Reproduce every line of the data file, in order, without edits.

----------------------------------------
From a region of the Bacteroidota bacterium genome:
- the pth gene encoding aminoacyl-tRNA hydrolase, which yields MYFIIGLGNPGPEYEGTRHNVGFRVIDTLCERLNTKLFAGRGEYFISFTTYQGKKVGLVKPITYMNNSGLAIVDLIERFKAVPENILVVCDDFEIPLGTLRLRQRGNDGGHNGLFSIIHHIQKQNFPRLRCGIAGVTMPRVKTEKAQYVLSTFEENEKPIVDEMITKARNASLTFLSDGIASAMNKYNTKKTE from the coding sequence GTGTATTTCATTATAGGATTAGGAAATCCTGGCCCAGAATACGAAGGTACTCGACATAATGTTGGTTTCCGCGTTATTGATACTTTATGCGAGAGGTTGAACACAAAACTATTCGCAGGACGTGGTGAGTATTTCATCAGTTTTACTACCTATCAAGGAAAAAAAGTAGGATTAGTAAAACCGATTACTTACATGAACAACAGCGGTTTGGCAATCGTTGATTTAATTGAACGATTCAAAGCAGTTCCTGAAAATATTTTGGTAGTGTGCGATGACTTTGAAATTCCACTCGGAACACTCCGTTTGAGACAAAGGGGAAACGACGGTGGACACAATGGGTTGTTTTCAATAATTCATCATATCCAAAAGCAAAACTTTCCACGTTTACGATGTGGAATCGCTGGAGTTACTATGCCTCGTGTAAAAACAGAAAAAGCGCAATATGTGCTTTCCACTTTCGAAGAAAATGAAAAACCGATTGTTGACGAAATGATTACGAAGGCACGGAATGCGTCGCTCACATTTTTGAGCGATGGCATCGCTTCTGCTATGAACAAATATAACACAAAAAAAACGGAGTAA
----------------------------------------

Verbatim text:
From a region of the Bacteroidota bacterium genome:
- the pth gene encoding aminoacyl-tRNA hydrolase, which yields MYFIIGLGNPGPEYEGTRHNVGFRVIDTLCERLNTKLFAGRGEYFISFTTYQGKKVGLVKPITYMNNSGLAIVDLIERFKAVPENILVVCDDFEIPLGTLRLRQRGNDGGHNGLFSIIHHIQKQNFPRLRCGIAGVTMPRVKTEKAQYVLSTFEENEKPIVDEMITKARNASLTFLSDGIASAMNKYNTKKTE from the coding sequence GTGTATTTCATTATAGGATTAGGAAATCCTGGCCCAGAATACGAAGGTACTCGACATAATGTTGGTTTCCGCGTTATTGATACTTTATGCGAGAGGTTGAACACAAAACTATTCGCAGGACGTGGTGAGTATTTCATCAGTTTTACTACCTATCAAGGAAAAAAAGTAGGATTAGTAAAACCGATTACTTACATGAACAACAGCGGTTTGGCAATCGTTGATTTAATTGAACGATTCAAAGCAGTTCCTGAAAATATTTTGGTAGTGTGCGATGACTTTGAAATTCCACTCGGAACACTCCGTTTGAGACAAAGGGGAAACGACGGTGGACACAATGGGTTGTTTTCAATAATTCATCATATCCAAAAGCAAAACTTTCCACGTTTACGATGTGGAATCGCTGGAGTTACTATGCCTCGTGTAAAAACAGAAAAAGCGCAATATGTGCTTTCCACTTTCGAAGAAAATGAAAAACCGATTGTTGACGAAATGATTACGAAGGCACGGAATGCGTCGCTCACATTTTTGAGCGATGGCATCGCTTCTGCTATGAACAAATATAACACAAAAAAAACGGAGTAA